Almonds: Recipes, History, Culture Book Review

33

March 2, 2014 by Joanne T Ferguson

Almond-pesto-pasta-cookbook-review-recipe-whatsonthelistI am soooooooooooooooo E-X-C-I-T-E-D to being sharing this Almonds: Recipes, History, Culture Book Review!

I “thought” I knew quite a bit about almonds previously, but when Almonds: Recipes, History, Culture by Barbara Bryant & Betsy Fentress: Recipes by Linda Balslev courtesy of Arbon Publishing came my way, WHAT an almond journey I was in for!
Almonds-cookbook-review-whatsonthelistDo you know what Australia’s fastest growing agricultural export is?

I didn’t know.

Did you know almonds are one of the “healthiest snacks” in the world?

I did know that!

Did you know Australia is now the second largest producers of almonds; overtaking Spain in 2013; Australia produced “more than 70,00 tonnes” of almonds?

I didn’t know that.

Is this a cookbook?

Yes and contains recipes (and wonderful photos I might add) from all around the world utilizing almonds in every form: sliced, slivered, roasted (my favorite), ground, blanched and green.

I enjoyed how the cookbook took me on a history lesson of almonds but also how the author Barbara shares her person story of when she first fell in love with almonds.

While reading Almonds: Recipes, History, Culture, it was like the authors (and mouthwatering photos) actually spoke to me!

There are over 60 recipes and over 125 color photographs and art reproductions from the world’s most famous museums included in Almonds: Recipes, History, Culture.

Please tell me I am not the only one who “hears” cookbooks and food photos talking to me?

I particularly enjoyed ALMONDS IN THE KITCHEN and ALMOND PRODUCTS FOR THE PANTRY.

I liked how almond paste, almond oil, almond butter, almond milk and almond extracts were covered; what they are made from, their uses and almond “hints and tips”; very useful indeed!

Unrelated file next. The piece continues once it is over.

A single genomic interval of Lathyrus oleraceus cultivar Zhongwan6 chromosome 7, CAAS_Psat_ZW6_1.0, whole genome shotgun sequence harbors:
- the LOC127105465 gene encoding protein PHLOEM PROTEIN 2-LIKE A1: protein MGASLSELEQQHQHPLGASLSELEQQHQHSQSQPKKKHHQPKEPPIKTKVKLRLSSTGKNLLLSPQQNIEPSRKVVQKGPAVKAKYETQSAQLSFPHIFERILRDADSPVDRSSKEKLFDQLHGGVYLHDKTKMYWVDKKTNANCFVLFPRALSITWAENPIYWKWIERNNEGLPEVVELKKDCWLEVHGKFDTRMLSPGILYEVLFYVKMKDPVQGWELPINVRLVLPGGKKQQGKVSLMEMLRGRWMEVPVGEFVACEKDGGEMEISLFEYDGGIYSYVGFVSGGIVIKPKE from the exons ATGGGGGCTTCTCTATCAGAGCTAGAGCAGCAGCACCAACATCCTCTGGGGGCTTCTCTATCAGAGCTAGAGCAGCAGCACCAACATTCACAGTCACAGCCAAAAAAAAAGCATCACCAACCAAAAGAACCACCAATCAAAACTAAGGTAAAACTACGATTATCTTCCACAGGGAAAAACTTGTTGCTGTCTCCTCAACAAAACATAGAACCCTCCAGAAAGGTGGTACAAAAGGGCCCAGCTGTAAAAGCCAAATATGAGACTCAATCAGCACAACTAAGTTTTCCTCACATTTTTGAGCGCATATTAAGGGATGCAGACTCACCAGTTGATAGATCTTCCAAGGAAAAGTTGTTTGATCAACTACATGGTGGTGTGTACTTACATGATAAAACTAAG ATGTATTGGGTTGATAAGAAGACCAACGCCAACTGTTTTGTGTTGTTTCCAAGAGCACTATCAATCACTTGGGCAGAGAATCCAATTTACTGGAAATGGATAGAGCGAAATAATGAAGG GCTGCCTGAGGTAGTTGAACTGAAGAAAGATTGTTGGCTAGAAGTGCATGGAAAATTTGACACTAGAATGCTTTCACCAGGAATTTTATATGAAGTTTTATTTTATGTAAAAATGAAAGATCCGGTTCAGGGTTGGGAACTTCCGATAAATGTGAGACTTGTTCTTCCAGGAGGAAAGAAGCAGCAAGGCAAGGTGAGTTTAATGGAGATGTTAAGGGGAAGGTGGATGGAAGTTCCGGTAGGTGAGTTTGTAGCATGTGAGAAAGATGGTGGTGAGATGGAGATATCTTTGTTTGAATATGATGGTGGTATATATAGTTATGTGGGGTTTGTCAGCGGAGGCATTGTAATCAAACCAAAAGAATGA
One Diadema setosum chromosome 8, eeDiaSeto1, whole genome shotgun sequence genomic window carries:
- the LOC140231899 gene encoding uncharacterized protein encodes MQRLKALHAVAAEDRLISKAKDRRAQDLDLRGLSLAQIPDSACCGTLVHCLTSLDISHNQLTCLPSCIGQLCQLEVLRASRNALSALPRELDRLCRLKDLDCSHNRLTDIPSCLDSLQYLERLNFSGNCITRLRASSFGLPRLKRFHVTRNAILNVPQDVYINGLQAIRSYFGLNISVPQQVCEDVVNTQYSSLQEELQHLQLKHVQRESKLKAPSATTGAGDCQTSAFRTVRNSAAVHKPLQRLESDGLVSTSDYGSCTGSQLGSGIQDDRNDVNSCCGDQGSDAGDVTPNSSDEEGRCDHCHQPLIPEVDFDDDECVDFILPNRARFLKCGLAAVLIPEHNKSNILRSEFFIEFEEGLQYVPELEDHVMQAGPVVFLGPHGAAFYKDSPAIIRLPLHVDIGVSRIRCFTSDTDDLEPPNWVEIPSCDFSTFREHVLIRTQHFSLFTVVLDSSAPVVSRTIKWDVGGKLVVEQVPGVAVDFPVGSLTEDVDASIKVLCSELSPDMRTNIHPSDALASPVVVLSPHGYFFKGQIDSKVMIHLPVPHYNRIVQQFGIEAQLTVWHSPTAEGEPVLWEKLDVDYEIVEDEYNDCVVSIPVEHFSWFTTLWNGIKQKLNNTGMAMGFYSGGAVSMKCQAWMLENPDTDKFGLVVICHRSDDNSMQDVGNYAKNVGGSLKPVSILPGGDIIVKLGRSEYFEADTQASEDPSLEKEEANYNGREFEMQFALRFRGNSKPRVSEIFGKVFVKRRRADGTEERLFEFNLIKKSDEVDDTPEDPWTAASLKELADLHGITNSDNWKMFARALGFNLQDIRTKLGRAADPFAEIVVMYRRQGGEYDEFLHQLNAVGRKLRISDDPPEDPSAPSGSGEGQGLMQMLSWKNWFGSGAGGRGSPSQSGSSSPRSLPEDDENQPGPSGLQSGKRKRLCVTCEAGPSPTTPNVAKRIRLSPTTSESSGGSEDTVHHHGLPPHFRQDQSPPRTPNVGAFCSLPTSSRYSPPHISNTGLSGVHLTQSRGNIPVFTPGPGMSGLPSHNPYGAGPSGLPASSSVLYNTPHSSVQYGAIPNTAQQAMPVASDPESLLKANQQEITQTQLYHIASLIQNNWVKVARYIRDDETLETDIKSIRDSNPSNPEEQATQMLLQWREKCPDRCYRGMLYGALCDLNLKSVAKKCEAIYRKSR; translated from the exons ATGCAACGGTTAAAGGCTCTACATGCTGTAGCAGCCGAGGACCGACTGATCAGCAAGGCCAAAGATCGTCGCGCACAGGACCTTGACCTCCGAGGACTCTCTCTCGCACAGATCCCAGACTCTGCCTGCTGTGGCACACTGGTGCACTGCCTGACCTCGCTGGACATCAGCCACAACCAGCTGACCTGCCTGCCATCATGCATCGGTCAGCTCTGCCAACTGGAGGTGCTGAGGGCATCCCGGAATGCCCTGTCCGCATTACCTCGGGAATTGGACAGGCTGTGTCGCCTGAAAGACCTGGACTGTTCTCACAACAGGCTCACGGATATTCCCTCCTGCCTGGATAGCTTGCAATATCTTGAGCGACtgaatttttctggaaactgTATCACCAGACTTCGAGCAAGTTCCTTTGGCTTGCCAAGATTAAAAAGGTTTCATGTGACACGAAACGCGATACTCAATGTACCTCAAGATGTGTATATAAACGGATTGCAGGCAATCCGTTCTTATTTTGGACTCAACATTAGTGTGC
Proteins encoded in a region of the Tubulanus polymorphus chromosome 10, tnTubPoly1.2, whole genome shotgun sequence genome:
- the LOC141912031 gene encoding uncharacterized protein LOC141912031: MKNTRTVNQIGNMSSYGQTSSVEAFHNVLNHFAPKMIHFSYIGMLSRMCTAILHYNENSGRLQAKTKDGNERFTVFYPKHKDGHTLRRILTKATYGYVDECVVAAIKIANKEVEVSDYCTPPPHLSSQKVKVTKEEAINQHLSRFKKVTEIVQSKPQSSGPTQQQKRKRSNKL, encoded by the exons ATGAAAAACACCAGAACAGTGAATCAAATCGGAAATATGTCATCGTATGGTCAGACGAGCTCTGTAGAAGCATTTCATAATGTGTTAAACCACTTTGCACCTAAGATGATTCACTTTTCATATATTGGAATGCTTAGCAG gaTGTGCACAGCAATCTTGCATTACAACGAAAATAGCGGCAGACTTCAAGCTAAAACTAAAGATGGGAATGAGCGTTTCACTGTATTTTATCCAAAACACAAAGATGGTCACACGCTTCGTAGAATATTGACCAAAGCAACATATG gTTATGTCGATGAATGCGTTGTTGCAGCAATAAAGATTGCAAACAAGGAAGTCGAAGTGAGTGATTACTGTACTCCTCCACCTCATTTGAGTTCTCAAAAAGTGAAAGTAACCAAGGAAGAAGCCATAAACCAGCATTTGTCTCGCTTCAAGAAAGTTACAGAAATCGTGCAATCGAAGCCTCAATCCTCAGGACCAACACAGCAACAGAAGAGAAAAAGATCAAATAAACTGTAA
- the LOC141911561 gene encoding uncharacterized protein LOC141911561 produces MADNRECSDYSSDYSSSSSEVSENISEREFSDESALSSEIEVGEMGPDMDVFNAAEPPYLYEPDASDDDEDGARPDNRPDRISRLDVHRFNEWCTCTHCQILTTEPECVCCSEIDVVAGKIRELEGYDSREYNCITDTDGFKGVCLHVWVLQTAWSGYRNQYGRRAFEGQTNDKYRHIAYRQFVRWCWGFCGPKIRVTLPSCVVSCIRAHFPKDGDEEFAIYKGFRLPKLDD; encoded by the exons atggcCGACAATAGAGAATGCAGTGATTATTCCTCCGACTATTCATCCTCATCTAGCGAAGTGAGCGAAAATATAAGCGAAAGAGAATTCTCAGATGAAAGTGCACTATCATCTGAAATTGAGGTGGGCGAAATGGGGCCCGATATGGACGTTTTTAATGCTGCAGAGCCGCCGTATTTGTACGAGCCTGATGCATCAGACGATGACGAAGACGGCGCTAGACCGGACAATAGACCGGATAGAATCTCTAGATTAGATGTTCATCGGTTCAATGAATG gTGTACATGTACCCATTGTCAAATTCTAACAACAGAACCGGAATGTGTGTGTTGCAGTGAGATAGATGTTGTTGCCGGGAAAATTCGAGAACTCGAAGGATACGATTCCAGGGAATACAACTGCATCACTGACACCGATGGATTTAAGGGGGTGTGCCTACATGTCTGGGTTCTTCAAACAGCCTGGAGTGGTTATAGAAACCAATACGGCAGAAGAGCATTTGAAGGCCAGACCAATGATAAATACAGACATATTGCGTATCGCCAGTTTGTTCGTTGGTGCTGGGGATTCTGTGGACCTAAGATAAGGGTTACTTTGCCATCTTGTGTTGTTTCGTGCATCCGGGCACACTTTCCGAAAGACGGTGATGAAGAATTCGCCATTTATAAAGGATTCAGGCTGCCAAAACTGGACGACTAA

Did you know almonds are the most versatile nut in the world other than me?

This Almonds: Recipes History Culture Book Review is broken down into:
Starters & Snacks, Salads & Vegetables, Pastas & Grains, Land & Sea and Baked Goods & Desserts.

JUST viewing the around the world recipes (and viewing the photos) MADE me hungry!

Trust me, it was by process of elimination (NOT easy) that I decided to recreate Spiced Roasted Almonds with Rosemary and Lemon which is “the prefect hors d’oeuvre snack” in turn was used in Bucatini with Pesto Trapanese; pesto trapenese originated in the Tripani harbor of Sicily.
Almonds-roasted-whatsonthelistWhile the recipe suggested that spaghetti may be used instead of bucatini, I had some bucatini in the pantry.

Bucatini is also known as perciatelli; think of it like a spaghetti-like tubular pasta that has a whole through the center.

Bucatini comes from the Italian word that means hole.
Tubular-pasta-whatsonthelist Recipe-cookbook-pasta-pesto-almonds-whatsonthelistDid you know that?

I didn’t, but am glad we all worldwide can learn together today!

Do you ever feel that recipes “jump” out of a cookbook at you?

Please tell me I am not the only one!

The pesto sauce was divine; using fresh herbs and veggies from my garden which was my contribution to the dish.

It was interesting to learn about how pesto genovese was introduced, but you will have to purchase Almonds: Recipes, History, Culture to find out; recommend
you do!
Pesto-almond-pasta-whatsonthelist Pasta-pesto-almonds-whatsonthelistWhat were some of the other recipes included in you Almonds: Recipes, History, Culture Book Review, I “hear” you ask?

Some of my favorites:

Starters & Snacks : Smoked Trout Mousse with Almonds, Almond Stuffed Dates with Bacon and White Gaspacho with Green Grapes and Almonds. YUM!

Salads & Vegetables : Winter Kale and Quinoa Salad with Carrots and Raisins, Zucchini Carpaccio with Toasted Almonds and White Peach (LOVE white peaches!!!) and Prosciutto (LOVE Prosciutto!!!) Salad with Green Almonds! (LOVE almonds too!!!)